“These results show that consumers continue to place a very high value on customer service,” said Steve Bernas, president and CEO of the Better Business Bureau of Chicago and northern Illinois.”Price and product selection were significantly lower in consumers’ interest than how the business relates to its customers.” 

 

The BBB president noted that while price usually is usually highlighted in advertising and promotions, stores may be missing what is truly important to the consumer if they do not make the buying experience pleasing to the customer. 

 

“Most store owners will admit that while price may pull customers into the store initially, it is the customer service and experience in the store that makes them into a repeat customer,” Bernas explained.”And repeat customers are what every business wants.”  

 

For more consumer advice, visit www.bbb.org   

 

Black Opera performance in Oakland, CA: Opera Noir presents the West Coast Premier of "Then Sings My Soul"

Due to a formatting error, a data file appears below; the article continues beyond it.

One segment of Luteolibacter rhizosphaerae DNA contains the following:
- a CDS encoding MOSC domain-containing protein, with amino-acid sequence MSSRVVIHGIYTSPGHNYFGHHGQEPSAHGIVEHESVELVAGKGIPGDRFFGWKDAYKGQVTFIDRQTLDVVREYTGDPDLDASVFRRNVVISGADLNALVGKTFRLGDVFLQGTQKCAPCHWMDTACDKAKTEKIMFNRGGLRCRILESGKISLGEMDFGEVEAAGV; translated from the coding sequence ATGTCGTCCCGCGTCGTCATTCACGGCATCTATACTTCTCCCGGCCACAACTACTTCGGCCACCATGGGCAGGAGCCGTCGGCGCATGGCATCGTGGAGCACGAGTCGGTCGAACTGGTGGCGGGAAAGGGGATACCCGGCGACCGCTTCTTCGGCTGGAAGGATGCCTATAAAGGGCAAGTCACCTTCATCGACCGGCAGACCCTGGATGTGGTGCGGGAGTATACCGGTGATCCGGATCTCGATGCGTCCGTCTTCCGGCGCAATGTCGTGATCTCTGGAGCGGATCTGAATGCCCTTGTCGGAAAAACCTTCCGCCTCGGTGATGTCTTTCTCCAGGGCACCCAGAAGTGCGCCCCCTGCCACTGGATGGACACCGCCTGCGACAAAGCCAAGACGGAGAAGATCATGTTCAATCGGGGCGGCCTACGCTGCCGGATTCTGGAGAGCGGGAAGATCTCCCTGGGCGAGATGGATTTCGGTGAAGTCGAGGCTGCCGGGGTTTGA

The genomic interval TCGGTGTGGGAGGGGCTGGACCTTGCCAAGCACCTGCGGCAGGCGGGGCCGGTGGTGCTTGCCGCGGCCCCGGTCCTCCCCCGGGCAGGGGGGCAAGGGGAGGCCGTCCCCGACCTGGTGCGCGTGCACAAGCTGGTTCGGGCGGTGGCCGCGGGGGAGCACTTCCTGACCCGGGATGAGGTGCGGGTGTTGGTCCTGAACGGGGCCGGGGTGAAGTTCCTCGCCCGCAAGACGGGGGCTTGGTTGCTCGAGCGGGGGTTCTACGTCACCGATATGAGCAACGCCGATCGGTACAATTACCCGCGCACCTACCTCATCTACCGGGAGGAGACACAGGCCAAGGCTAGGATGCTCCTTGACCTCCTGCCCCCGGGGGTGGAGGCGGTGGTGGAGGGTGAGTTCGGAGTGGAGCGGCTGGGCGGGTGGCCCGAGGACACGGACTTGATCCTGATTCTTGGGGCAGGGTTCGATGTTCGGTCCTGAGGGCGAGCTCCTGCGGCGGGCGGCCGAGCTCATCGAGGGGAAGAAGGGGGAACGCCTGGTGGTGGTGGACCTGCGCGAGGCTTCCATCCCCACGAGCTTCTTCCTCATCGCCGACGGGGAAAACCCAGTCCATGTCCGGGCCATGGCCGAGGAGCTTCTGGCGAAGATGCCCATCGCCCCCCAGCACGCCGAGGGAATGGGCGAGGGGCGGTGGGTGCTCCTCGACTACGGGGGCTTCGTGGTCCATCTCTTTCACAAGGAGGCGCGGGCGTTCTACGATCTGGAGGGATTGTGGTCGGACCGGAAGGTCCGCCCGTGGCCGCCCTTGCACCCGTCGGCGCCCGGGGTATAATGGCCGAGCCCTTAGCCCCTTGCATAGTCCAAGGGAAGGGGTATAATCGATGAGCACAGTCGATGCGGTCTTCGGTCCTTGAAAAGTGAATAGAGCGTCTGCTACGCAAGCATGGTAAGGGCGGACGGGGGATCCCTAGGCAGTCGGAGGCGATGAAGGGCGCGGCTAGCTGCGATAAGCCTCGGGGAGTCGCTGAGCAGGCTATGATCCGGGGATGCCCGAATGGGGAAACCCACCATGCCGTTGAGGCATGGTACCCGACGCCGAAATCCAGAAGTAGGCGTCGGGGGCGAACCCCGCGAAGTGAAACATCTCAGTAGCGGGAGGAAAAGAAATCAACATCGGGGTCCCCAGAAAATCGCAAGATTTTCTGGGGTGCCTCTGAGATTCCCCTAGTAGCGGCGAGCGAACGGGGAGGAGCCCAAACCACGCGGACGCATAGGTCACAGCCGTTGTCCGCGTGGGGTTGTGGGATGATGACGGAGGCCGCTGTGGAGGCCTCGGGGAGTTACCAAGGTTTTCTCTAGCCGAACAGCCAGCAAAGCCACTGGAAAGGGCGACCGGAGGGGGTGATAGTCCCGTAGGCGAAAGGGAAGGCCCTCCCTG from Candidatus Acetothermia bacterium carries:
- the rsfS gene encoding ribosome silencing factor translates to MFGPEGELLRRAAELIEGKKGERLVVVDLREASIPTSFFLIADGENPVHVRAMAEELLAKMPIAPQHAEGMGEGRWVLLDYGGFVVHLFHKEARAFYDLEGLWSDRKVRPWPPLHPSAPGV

Posted by Admin On January - 18 - 2012 ADD COMMENTS

Oakland, CA (BlackNews.com) — J. Rosalynn Smith-Clark, nationally recognized and highly acclaimed Classical Soprano, will grace the stage on February 3, 2012 at Beebe Memorial Cathedral, Oakland, California in a staged concert performance of “Then Sings My Soul”. This riveting “site-specific” concert performance explores the role of faith and music in the African American Journey towards Social Justice. Joining Ms. Smith-Clark in this much anticipated evening of song and Oratorio, is award winning Actor of Stage and Screen, Hawthorne “Big Red” James.